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EPA nudges up volume of renewable fuel in final requirements for 2014-2016 under RFS

The US Environmental Protection Agency (EPA) announced the final volume requirements under the Renewable Fuel Standard (RFS) program today for the years 2014, 2015 and 2016, and final volume requirements for biomass-based diesel for 2014 to 2017.

This rule finalizes higher volumes of renewable fuel than the levels EPA proposed in June (earlier post), but still represents a reduction compared to the original statutory requirements.

Final Renewable Fuel Volumes
  2014 2015 2016 2017
Cellulosic biofuel (million gallons) 33 123 230 n/a
Biomass-based diesel (billion gallons) 1.63 1.73 1.90 2.00
Advanced biofuel (billion gallons) 2.67 2.88 3.61 n/a
All Renewable fuel (billion gallons) 16.28 16.93 18.11 n/a
(Units for all volumes are ethanol-equivalent, except for biomass-based diesel volumes which are expressed as physical gallons.)

Final Percentage Standards
  2014 2015 2016
Cellulosic biofuel 0.019% 0.069% 0.128%
Biomass-based diesel 1.41% 1.49% 1.59%
Advanced biofuel 1.51% 1.62% 2.01%
All Renewable fuel 9.19% 9.52% 10.10%

The final 2016 standard for cellulosic biofuel—the fuel with the lowest carbon emissions—is 230 million gallons, or about 7 times more than what the market produced in 2014. In June, EPA had proposed 206 million gallons. In the original legislation, the volume for 2016 was 4,250 million gallons.

The final 2016 standard for advanced biofuel is 3.61 billion gallons—35% higher than the actual 2014 volumes. In June, EPA had proposed 3.4 billion gallons; the original legislation called for 7.25 billion gallons of advanced biofuels by 2016.

Biodiesel standards grow steadily over the next several years, increasing every year to reach 2 billion gallons by 2017.

Under the final rule, the total required volume of all renewable fuels is 18.11 billion gallons—11% higher than 2014 actual volumes. In June, EPA had proposed a total of 17.4 billion gallons for all renewable fuels.

EPA said that it finalized 2014 and 2015 standards at levels that reflect the actual amount of domestic biofuel used in those years, and standards for 2016 (and 2017 for biodiesel) that represent significant growth over historical levels.

Chip Bowling, president of the National Corn Growers Association, said that while his group was pleased to see the upward revision, “the fact remains that any reduction in the statutory amount will have a negative impact on our economy, our energy security, and the environment.

Brent Erickson, Executive Vice President of BIO’s Industrial & Environmental Section, was more blunt, saying:

Today’s rule is a severe blow to American consumers and the biofuels industry. To date, BIO member companies have invested billions of dollars to develop first-of-a-kind advanced and cellulosic biofuel production facilities. EPA’s two-year delay in finalizing the rule created untenable uncertainty and shook investor confidence in the RFS program. BIO estimates that investment in the advanced biofuel sector has experienced a $13.7 billion shortfall due to EPA’s delays and proposed changes. Unfortunately, this final rule exacerbates the problem.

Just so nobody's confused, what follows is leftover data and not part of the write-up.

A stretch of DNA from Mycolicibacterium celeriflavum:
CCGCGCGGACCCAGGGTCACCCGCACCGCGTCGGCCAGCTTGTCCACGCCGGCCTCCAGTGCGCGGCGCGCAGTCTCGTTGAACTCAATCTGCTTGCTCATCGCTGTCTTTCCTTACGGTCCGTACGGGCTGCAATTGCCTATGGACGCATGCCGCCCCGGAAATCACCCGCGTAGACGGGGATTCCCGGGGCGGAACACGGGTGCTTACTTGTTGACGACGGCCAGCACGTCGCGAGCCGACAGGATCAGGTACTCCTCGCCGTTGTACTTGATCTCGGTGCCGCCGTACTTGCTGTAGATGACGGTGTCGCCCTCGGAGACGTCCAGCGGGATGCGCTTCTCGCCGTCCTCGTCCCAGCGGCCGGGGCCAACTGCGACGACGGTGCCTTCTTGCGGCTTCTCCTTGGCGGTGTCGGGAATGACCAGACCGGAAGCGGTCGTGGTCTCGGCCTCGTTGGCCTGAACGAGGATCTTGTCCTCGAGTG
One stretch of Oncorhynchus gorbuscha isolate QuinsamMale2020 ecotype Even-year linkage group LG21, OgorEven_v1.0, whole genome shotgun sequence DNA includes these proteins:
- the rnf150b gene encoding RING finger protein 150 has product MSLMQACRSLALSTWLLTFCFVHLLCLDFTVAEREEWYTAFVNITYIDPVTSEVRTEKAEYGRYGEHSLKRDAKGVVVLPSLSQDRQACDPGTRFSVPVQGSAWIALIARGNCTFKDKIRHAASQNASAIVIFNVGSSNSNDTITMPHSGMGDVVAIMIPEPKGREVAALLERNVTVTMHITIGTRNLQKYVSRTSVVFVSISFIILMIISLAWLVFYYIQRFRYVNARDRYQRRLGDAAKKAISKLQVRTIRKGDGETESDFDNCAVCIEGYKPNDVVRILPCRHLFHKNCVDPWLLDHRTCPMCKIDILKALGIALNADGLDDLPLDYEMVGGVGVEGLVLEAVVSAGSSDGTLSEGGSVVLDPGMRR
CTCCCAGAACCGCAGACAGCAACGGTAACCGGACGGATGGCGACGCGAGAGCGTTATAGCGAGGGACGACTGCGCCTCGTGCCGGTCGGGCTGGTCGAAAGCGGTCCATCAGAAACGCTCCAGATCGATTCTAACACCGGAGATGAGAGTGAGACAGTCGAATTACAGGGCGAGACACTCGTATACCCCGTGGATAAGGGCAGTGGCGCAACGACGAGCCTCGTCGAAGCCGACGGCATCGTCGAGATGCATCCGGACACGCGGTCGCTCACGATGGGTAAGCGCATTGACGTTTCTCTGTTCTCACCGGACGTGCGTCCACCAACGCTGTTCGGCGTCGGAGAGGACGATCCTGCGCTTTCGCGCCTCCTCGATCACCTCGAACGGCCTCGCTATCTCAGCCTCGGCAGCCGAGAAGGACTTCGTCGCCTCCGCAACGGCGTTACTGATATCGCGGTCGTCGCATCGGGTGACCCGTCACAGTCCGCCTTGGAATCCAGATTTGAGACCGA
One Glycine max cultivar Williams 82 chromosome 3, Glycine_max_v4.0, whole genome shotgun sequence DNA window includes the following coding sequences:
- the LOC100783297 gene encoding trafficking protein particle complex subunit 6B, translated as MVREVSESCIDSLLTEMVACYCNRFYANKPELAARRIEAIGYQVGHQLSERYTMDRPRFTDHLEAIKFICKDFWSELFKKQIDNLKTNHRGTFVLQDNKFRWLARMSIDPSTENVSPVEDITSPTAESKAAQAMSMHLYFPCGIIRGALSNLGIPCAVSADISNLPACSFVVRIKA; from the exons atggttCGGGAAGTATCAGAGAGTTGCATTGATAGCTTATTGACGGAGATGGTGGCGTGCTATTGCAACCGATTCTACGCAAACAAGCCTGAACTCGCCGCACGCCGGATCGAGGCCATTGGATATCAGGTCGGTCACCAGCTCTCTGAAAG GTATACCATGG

EPA’s action will undoubtedly trigger Court challenges that prolong and aggravate uncertainty about this program. BIO, its members and allied groups are now considering their available legal options to remedy EPA’s violation of the Clean Air Act.

However, Elizabeth Farina, president of the Brazilian Sugarcane Industry Association (UNICA) was more sanguine about the changes:

UNICA is heartened by EPA’s recognition the RFS requirements for advanced biofuel can and should increase. Today’s decision appears to leave the door open for continued American access to sugarcane ethanol from Brazil, one of the cleanest and most commercially ready advanced biofuels available today.



Congress mandates but the private sector corporations say stuff it.
Corporations don't care what is good for the country, they only care what is good for their company. The inherent flaw is obvious.


Still cranking up the numbers on "all `renewable' fuel" even as consumption trends more or less flat (still below 2006 figures).  Fuels from cellulose and other non-food sources remain a small fraction.  In other words, the diversion of food to feed SUVs will continue.

At least Brazil is allowed to compete.  Sugar cane is perhaps the least-damaging source of ethanol we've got.


Buetenol is the better bio fuel, with higher energy content, possibly sourcing from cellulose feedstocks as the technology improves. American ICE engines and emissions gear tolerate buetenol better then ethanol as well. Higher percentage of fuel mix for non flex fuel engines are realistic bringing the feasible RFS to the high 20's instead of limited to 10% for any form of ethanol.


RFS will get there, it might take longer than we would like.


RFS is part of the problem.  20% "renewable" fuel (which is made with a lot of diesel and natural gas upstream) is still 80% petroleum.  What we need is 100% non-carbon energy from whatever source.

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